4. Burn your original source feed to Feedburner (ticking all the boxes) and note the URL of your Feedburner feed. UPDATE: for Blogger users you might want to add "?orderby=published" at the end of the original feed URL (Edit Feed Details, the Original Feed line) to make sure that your subscribers always get your posts in the order published, and not the most recently updated posts (including old posts you've edited), e.g. http://YOURBLOGNAME.blogspot.com/feeds/posts/default?orderby=published
    Note: Remember, Feedburner can only work with the original feed you give it. So -
    • If your blog's source feed is summary or partial only, Feedburner can't deliver a full feed
    • If your source feed only contains X posts, Feedburner can't provide more than X posts in its feed
    • If your source feed goes weird, so will the Feedburner feed - garbage in, garbage out..

  5. Tweak your Feedburner options - check them out and have a play, but some initial Feedburner settings I recommend are:
  6. Redirect your blog's source feed to Feedburner if possible (how to redirect in Blogger; TypePad redirection, and self-hosted WordPress feed redirection using the FeedSmith plugin - feed redirection doesn't seem currently possible for MySpace or free WordPress.com users, don't know if paid upgrade does it)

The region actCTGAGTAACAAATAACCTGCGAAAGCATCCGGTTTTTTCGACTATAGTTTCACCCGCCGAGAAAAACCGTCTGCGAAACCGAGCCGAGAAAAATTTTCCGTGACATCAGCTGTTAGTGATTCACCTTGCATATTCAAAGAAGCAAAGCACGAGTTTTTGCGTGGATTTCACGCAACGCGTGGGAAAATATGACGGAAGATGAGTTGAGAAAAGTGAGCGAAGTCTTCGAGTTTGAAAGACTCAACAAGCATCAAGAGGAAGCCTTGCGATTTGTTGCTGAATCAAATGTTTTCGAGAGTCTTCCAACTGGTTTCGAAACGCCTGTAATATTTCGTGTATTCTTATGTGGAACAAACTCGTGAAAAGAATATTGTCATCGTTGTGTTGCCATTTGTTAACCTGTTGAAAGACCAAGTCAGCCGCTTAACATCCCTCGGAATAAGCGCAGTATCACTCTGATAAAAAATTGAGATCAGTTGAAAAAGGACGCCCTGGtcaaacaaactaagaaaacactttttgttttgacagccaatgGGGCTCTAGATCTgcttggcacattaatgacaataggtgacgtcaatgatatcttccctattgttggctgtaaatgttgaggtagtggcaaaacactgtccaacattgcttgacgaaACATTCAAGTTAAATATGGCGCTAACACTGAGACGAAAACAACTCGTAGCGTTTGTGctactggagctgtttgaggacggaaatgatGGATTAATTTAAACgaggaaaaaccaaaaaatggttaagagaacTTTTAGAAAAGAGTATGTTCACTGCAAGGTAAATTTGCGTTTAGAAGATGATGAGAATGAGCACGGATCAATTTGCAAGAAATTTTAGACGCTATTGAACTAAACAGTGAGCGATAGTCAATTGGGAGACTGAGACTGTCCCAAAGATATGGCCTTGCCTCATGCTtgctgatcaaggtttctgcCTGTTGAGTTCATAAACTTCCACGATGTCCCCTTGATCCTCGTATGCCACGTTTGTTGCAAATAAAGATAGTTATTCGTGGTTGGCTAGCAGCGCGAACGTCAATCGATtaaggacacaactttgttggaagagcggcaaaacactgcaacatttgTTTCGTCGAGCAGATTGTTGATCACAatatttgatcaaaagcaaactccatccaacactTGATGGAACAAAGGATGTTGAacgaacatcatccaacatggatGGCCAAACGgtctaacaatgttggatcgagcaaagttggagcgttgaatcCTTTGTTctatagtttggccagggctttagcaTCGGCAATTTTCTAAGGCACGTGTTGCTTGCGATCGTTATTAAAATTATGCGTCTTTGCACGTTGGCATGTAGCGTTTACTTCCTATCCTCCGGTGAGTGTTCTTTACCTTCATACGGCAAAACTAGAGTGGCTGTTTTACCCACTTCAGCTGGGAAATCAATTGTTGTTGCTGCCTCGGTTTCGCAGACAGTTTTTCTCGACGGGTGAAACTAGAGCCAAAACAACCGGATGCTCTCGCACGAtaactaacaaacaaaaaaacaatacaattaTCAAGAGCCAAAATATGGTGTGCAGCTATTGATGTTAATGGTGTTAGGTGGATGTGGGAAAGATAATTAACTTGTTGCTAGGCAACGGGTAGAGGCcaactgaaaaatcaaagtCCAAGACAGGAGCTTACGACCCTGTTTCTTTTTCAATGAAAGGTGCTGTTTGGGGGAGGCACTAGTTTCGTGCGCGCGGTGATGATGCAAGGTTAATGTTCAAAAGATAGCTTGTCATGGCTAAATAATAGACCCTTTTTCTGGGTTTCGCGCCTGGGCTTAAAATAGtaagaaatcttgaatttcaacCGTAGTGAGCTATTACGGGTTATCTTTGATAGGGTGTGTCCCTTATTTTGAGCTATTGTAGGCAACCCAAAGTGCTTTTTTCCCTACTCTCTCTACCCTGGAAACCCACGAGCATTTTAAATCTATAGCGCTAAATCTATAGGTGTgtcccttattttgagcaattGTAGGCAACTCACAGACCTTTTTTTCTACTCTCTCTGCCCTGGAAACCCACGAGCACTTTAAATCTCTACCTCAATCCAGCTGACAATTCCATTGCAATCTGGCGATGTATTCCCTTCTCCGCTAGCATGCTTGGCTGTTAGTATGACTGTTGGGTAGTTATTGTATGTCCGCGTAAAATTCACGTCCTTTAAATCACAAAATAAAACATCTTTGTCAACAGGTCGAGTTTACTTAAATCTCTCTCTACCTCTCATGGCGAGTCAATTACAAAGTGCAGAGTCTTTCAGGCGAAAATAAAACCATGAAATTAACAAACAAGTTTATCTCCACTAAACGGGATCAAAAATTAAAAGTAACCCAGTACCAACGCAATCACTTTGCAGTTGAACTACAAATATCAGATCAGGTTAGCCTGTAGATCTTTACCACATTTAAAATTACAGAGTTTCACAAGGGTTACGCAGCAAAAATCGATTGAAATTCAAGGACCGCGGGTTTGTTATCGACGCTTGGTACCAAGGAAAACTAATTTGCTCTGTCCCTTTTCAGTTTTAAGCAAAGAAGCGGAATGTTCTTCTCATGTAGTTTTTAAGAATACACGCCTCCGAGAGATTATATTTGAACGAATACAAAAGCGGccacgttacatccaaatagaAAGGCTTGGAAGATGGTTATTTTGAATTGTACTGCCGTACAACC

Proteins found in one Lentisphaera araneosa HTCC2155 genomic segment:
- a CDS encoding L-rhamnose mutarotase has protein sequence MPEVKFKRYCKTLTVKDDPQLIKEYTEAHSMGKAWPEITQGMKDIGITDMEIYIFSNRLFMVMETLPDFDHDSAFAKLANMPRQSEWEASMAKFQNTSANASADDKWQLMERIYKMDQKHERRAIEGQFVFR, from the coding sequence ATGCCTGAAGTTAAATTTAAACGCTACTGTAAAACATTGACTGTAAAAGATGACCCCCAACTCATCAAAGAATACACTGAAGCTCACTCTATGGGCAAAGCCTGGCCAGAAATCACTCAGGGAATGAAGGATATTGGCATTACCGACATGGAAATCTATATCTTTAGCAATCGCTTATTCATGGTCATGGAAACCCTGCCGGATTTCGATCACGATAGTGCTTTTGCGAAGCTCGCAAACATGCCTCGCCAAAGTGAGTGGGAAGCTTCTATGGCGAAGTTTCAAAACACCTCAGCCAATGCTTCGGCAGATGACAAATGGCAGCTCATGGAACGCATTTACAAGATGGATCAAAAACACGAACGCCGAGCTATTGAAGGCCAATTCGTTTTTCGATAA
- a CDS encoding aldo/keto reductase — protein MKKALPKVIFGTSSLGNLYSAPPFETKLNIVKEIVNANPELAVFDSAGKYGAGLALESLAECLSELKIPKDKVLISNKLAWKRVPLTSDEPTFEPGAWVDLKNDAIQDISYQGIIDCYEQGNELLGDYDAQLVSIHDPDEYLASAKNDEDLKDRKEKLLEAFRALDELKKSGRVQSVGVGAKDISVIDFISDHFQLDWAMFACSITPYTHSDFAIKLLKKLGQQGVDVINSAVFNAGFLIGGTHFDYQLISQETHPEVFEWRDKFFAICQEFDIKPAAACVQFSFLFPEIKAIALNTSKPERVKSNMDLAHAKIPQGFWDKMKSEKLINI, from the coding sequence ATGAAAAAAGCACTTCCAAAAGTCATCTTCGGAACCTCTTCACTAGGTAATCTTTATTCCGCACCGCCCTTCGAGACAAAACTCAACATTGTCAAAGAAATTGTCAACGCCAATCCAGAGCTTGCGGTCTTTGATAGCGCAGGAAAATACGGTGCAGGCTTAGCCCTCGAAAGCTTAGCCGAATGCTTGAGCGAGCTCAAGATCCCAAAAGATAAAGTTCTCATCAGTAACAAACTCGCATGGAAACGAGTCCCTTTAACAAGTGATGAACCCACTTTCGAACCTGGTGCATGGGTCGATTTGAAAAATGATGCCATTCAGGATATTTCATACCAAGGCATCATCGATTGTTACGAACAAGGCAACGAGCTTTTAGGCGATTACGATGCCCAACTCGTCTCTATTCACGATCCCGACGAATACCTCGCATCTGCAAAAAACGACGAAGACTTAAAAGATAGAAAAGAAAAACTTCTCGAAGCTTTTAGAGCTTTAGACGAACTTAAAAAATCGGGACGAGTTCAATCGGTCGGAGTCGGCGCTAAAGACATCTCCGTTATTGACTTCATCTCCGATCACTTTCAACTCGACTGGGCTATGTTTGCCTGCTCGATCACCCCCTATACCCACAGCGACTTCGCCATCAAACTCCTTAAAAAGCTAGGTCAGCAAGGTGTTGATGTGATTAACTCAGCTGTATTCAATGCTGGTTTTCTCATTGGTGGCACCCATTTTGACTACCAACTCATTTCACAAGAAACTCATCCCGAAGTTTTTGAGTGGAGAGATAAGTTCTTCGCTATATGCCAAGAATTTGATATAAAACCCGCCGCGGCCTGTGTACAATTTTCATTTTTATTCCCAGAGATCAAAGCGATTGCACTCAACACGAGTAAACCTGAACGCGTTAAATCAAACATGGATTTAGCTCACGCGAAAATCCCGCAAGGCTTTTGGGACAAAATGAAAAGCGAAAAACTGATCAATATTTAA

7. Make sure your blog's feed autodiscovery points to your new Feedburner feed URL (with Blogger blogs, redirection will fix auto-discovery automatically; WordPress.com users seem to be out of luck, again - another reason why I use Blogger, myself)

  8. Publicise your Feedburner feed URL, particularly:
  9. Activate FeedFlare for your feed (Optimize tab) - go to the FeedFlare page and under the Feed column tick your options such as Email This, Comments Count, Save to del.icio.us, Digg This! Share on Facebook and Stumble It! (NB. Email The Author doesn't work properly if you're on Blogger, see more on FeedFlare); consider using FeedFlare to add social bookmarking links etc to your blog post Webpages too, though you don't have to.

  10. Subscribe to your own Feedburner feed via your newsfeed reader of choice so you can keep an eye on it; and subscribe for FeedBulletin similarly (UPDATE: FeedBulletin is temporarily suspended during the switchover of FeedBurner to full Google hosting, but will be restored in the future).

  11. Also consider:
  12. And of course, don't forget to login to Feedburner from time to time to check your statistics and settings, and see if there are any new features you might want to use.
(Full disclosure: Feedburner asked me to become a Feedburner Community Expert (unpaid volunteer in their Feedburner help group) a couple of months ago. Any mistakes are of course mine alone!)

1 comment:

Addiction Drug Abuse Articles said...

I have a blogger blog and I clicked in setting the short feed which means first paragraph should show, but when I check the rss feed url, it only shows the title. Do you know if this is working wrong? It works right if I click the full feed in settings though. Thank you for this great tutorial.

Dee